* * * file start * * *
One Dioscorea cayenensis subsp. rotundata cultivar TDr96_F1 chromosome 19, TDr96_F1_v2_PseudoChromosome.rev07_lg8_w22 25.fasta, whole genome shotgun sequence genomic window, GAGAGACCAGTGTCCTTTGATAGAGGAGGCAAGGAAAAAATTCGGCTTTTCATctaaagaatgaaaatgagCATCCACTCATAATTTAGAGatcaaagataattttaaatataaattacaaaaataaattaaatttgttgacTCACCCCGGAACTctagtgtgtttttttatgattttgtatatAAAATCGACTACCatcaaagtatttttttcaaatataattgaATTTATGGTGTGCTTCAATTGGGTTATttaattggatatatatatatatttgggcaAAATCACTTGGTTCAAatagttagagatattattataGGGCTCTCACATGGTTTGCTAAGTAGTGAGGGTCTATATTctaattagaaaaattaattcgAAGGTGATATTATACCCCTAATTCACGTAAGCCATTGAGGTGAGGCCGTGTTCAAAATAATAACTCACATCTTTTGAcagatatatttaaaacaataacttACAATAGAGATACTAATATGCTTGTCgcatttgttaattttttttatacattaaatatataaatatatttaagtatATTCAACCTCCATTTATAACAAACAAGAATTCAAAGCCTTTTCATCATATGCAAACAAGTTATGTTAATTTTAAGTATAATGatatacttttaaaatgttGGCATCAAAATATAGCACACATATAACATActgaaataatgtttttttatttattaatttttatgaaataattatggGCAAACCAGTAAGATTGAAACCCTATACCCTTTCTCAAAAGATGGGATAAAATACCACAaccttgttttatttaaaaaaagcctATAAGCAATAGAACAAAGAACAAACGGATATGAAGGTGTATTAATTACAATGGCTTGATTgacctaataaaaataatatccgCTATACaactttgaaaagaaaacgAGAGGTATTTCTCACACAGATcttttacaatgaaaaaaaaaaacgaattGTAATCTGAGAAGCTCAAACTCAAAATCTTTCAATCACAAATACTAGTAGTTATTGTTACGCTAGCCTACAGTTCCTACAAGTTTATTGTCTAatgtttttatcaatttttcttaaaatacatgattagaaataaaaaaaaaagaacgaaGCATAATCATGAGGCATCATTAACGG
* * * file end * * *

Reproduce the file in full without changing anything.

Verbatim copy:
One Dioscorea cayenensis subsp. rotundata cultivar TDr96_F1 chromosome 19, TDr96_F1_v2_PseudoChromosome.rev07_lg8_w22 25.fasta, whole genome shotgun sequence genomic window, GAGAGACCAGTGTCCTTTGATAGAGGAGGCAAGGAAAAAATTCGGCTTTTCATctaaagaatgaaaatgagCATCCACTCATAATTTAGAGatcaaagataattttaaatataaattacaaaaataaattaaatttgttgacTCACCCCGGAACTctagtgtgtttttttatgattttgtatatAAAATCGACTACCatcaaagtatttttttcaaatataattgaATTTATGGTGTGCTTCAATTGGGTTATttaattggatatatatatatatttgggcaAAATCACTTGGTTCAAatagttagagatattattataGGGCTCTCACATGGTTTGCTAAGTAGTGAGGGTCTATATTctaattagaaaaattaattcgAAGGTGATATTATACCCCTAATTCACGTAAGCCATTGAGGTGAGGCCGTGTTCAAAATAATAACTCACATCTTTTGAcagatatatttaaaacaataacttACAATAGAGATACTAATATGCTTGTCgcatttgttaattttttttatacattaaatatataaatatatttaagtatATTCAACCTCCATTTATAACAAACAAGAATTCAAAGCCTTTTCATCATATGCAAACAAGTTATGTTAATTTTAAGTATAATGatatacttttaaaatgttGGCATCAAAATATAGCACACATATAACATActgaaataatgtttttttatttattaatttttatgaaataattatggGCAAACCAGTAAGATTGAAACCCTATACCCTTTCTCAAAAGATGGGATAAAATACCACAaccttgttttatttaaaaaaagcctATAAGCAATAGAACAAAGAACAAACGGATATGAAGGTGTATTAATTACAATGGCTTGATTgacctaataaaaataatatccgCTATACaactttgaaaagaaaacgAGAGGTATTTCTCACACAGATcttttacaatgaaaaaaaaaaacgaattGTAATCTGAGAAGCTCAAACTCAAAATCTTTCAATCACAAATACTAGTAGTTATTGTTACGCTAGCCTACAGTTCCTACAAGTTTATTGTCTAatgtttttatcaatttttcttaaaatacatgattagaaataaaaaaaaaagaacgaaGCATAATCATGAGGCATCATTAACGG